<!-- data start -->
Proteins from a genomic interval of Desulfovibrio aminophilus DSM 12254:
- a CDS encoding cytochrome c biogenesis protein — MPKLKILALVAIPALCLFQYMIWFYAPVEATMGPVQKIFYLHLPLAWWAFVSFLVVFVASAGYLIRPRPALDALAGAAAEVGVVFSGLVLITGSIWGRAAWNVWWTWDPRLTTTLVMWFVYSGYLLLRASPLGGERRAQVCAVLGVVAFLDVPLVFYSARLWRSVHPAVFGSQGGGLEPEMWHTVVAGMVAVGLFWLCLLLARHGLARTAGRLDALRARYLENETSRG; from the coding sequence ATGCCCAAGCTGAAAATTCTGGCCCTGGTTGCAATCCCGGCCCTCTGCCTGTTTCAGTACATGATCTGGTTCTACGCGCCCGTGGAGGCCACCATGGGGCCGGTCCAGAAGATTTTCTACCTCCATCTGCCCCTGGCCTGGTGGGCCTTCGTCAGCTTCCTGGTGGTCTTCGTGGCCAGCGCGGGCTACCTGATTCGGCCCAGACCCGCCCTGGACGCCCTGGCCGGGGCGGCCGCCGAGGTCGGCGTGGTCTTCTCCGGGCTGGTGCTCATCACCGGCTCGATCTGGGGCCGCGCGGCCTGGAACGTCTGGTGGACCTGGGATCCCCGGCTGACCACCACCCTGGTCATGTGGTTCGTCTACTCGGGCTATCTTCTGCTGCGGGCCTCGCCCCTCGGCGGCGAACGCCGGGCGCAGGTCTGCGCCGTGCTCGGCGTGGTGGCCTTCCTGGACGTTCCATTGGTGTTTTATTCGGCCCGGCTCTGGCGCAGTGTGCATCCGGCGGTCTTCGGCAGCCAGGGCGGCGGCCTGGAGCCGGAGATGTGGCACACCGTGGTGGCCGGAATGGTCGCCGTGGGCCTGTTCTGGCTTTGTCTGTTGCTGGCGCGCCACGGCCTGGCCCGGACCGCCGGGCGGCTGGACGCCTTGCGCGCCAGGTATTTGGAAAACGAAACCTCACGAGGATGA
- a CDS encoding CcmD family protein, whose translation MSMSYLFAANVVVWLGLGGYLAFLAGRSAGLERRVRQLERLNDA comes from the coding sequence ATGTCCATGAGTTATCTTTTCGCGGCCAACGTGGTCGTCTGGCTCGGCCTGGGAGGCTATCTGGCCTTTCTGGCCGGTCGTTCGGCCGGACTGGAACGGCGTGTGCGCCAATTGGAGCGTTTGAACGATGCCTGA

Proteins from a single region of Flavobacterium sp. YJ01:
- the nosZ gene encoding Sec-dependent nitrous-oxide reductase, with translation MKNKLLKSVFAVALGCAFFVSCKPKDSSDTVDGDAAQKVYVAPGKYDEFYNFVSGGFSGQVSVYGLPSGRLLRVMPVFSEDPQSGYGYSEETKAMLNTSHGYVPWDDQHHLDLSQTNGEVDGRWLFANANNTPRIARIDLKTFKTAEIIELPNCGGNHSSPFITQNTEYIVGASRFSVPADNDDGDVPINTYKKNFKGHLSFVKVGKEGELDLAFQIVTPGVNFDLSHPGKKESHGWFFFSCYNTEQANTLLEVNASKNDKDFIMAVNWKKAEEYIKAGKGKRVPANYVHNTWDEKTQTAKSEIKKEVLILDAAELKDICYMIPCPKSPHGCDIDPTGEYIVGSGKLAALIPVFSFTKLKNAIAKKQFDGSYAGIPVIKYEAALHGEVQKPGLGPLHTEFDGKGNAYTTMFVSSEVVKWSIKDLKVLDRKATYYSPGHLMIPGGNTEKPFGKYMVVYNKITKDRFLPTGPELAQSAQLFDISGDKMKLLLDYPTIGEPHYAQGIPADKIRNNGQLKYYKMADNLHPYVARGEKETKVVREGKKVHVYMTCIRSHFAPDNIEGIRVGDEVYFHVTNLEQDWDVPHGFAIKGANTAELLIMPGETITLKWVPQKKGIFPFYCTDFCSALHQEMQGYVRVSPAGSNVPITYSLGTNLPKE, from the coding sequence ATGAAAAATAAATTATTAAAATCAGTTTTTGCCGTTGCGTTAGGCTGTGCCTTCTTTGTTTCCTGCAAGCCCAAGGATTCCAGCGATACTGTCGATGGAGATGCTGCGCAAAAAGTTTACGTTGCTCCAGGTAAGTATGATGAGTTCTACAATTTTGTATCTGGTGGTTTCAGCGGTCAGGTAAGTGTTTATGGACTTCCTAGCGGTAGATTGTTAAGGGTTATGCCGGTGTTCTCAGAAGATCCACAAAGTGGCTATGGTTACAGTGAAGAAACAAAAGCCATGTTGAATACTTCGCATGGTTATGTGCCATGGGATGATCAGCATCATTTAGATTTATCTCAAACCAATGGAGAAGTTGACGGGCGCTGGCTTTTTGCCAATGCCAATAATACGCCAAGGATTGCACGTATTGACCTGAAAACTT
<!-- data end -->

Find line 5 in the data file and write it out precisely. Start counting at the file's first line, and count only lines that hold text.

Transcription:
- the nosZ gene encoding Sec-dependent nitrous-oxide reductase, with translation MKNKLLKSVFAVALGCAFFVSCKPKDSSDTVDGDAAQKVYVAPGKYDEFYNFVSGGFSGQVSVYGLPSGRLLRVMPVFSEDPQSGYGYSEETKAMLNTSHGYVPWDDQHHLDLSQTNGEVDGRWLFANANNTPRIARIDLKTFKTAEIIELPNCGGNHSSPFITQNTEYIVGASRFSVPADNDDGDVPINTYKKNFKGHLSFVKVGKEGELDLAFQIVTPGVNFDLSHPGKKESHGWFFFSCYNTEQANTLLEVNASKNDKDFIMAVNWKKAEEYIKAGKGKRVPANYVHNTWDEKTQTAKSEIKKEVLILDAAELKDICYMIPCPKSPHGCDIDPTGEYIVGSGKLAALIPVFSFTKLKNAIAKKQFDGSYAGIPVIKYEAALHGEVQKPGLGPLHTEFDGKGNAYTTMFVSSEVVKWSIKDLKVLDRKATYYSPGHLMIPGGNTEKPFGKYMVVYNKITKDRFLPTGPELAQSAQLFDISGDKMKLLLDYPTIGEPHYAQGIPADKIRNNGQLKYYKMADNLHPYVARGEKETKVVREGKKVHVYMTCIRSHFAPDNIEGIRVGDEVYFHVTNLEQDWDVPHGFAIKGANTAELLIMPGETITLKWVPQKKGIFPFYCTDFCSALHQEMQGYVRVSPAGSNVPITYSLGTNLPKE, from the coding sequence ATGAAAAATAAATTATTAAAATCAGTTTTTGCCGTTGCGTTAGGCTGTGCCTTCTTTGTTTCCTGCAAGCCCAAGGATTCCAGCGATACTGTCGATGGAGATGCTGCGCAAAAAGTTTACGTTGCTCCAGGTAAGTATGATGAGTTCTACAATTTTGTATCTGGTGGTTTCAGCGGTCAGGTAAGTGTTTATGGACTTCCTAGCGGTAGATTGTTAAGGGTTATGCCGGTGTTCTCAGAAGATCCACAAAGTGGCTATGGTTACAGTGAAGAAACAAAAGCCATGTTGAATACTTCGCATGGTTATGTGCCATGGGATGATCAGCATCATTTAGATTTATCTCAAACCAATGGAGAAGTTGACGGGCGCTGGCTTTTTGCCAATGCCAATAATACGCCAAGGATTGCACGTATTGACCTGAAAACTT